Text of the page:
Legendary surfer recalled by those who knew him best
By Wanda A. Adams
Advertiser Staff Writer
But Eddie Aikau's legacy should be more than this, says his biographer, Stuart Coleman.
It is more, says Nainoa Thompson, navigator, Kamehameha Schools trustee and a crewmen with Aikau on the Hokule'a in 1978. "Still today in the voyaging community, without a doubt, he continues to navigate," Thompson said , "making sure that we're clear about our purpose in voyaging, clear about our destination, about who we are supposed to serve from the deck of that voyaging canoe."
Inner-directed and publicity-shy, Aikau was little understood in life, except within a tight circle of family and friends. He is even less comprehended now, when kids who weren't born when Aikau died 24 years ago are competing in the surfing competition named for him.
"He has a lot of name recognition a lot," Coleman said, "but the details of his life are lost to most people. They confuse what happened to him with what happened to George Helms, Tommy Holmes" both memorable figures, who also died at sea.
The bare facts of Aikau's life are these: He was born to a large and exceptionally close Hawaiian family. He wasn't much of a student and dropped out of high school to work and focus on surfing, succeeding in becoming a champion, known for his prowess on immense waves. He also found the perfect job as a lifeguard assigned to the North Shore. He knew Waimea Bay renowned for its split personality as a placid playground and merciless killer as well as anyone ever has.
When the voyaging canoe Hokule'a was rigged for its maiden voyage to the Marquesas, sparking the movement that would be called the Hawaiian Renaissance, Aikau was a natural choice for the crew. He hung back from the first voyage but was picked for the second crew.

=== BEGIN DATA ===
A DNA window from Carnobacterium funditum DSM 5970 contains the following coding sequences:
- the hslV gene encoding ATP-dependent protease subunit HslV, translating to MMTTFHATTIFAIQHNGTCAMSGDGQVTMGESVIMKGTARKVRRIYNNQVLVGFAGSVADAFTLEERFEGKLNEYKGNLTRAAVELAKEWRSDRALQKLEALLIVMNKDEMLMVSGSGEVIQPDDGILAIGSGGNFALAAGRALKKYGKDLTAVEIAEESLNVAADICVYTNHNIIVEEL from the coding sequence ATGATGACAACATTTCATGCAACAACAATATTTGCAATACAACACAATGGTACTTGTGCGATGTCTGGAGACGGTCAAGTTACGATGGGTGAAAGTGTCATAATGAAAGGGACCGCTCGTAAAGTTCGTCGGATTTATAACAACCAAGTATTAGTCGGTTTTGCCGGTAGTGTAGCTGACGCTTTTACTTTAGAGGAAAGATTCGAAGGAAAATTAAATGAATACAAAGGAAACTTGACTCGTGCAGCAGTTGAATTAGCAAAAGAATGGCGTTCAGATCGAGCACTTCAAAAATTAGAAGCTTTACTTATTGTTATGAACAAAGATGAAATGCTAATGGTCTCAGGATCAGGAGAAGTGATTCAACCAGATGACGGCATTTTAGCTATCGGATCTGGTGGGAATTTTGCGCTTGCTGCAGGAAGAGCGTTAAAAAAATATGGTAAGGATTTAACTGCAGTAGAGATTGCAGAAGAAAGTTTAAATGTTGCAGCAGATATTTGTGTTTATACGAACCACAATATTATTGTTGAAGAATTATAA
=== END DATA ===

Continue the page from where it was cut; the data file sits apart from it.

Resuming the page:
Battling fierce weather and taking on water, the canoe swamped before it even left the Hawaiian Islands. Aikau, who lugged along a board so he could surf in Tahiti and run watery errands, offered to paddle for help. That was March 17, 1978. He was never seen again.
Acceptance by inner circle
Coleman, a South Carolina native who describes himself as having been "baptized in the small waves of Charleston," was hooked by Aikau's story the first time he heard it in 1993, from a teacher at Punahou School where he was then teaching. A writer and a surfer, Coleman knew it was a story that belonged between the covers of a book.
He was diffident at first: Could an outsider, a haole not born here, write the story of a modern-day Hawai'i hero? Would he be able to persuade Eddie's circle to talk to him Êfamily still flinching from the memory of Aikau's loss, crew members scarred by the controversial tragedy that took his life, lifeguards and surfers protective of their friend's memory?
But Coleman decided four years ago that it was time. "I felt someone had to do it while people were still around, someone had to get their stories down," Coleman said. He called on acquaintances in the surfing world who introduced him to others, working his way in toward those who knew Aikau best. He found Aikau's friends and family wary at first, then caught up in telling what they knew.